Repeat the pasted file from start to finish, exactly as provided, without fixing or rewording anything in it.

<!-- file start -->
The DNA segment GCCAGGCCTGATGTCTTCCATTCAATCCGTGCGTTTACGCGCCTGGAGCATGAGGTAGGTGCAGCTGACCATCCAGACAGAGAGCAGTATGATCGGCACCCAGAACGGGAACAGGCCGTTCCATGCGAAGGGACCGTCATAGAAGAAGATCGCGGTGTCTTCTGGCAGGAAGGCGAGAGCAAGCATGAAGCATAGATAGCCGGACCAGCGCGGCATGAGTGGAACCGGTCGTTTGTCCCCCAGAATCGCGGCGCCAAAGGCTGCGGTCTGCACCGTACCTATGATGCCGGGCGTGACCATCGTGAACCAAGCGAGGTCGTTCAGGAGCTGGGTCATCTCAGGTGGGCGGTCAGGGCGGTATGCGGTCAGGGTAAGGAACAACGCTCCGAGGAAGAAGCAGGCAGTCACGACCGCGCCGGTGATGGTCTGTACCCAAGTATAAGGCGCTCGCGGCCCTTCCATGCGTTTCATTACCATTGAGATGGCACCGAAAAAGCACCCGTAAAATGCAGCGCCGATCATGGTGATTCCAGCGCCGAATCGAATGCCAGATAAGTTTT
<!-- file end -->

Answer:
The DNA segment GCCAGGCCTGATGTCTTCCATTCAATCCGTGCGTTTACGCGCCTGGAGCATGAGGTAGGTGCAGCTGACCATCCAGACAGAGAGCAGTATGATCGGCACCCAGAACGGGAACAGGCCGTTCCATGCGAAGGGACCGTCATAGAAGAAGATCGCGGTGTCTTCTGGCAGGAAGGCGAGAGCAAGCATGAAGCATAGATAGCCGGACCAGCGCGGCATGAGTGGAACCGGTCGTTTGTCCCCCAGAATCGCGGCGCCAAAGGCTGCGGTCTGCACCGTACCTATGATGCCGGGCGTGACCATCGTGAACCAAGCGAGGTCGTTCAGGAGCTGGGTCATCTCAGGTGGGCGGTCAGGGCGGTATGCGGTCAGGGTAAGGAACAACGCTCCGAGGAAGAAGCAGGCAGTCACGACCGCGCCGGTGATGGTCTGTACCCAAGTATAAGGCGCTCGCGGCCCTTCCATGCGTTTCATTACCATTGAGATGGCACCGAAAAAGCACCCGTAAAATGCAGCGCCGATCATGGTGATTCCAGCGCCGAATCGAATGCCAGATAAGTTTT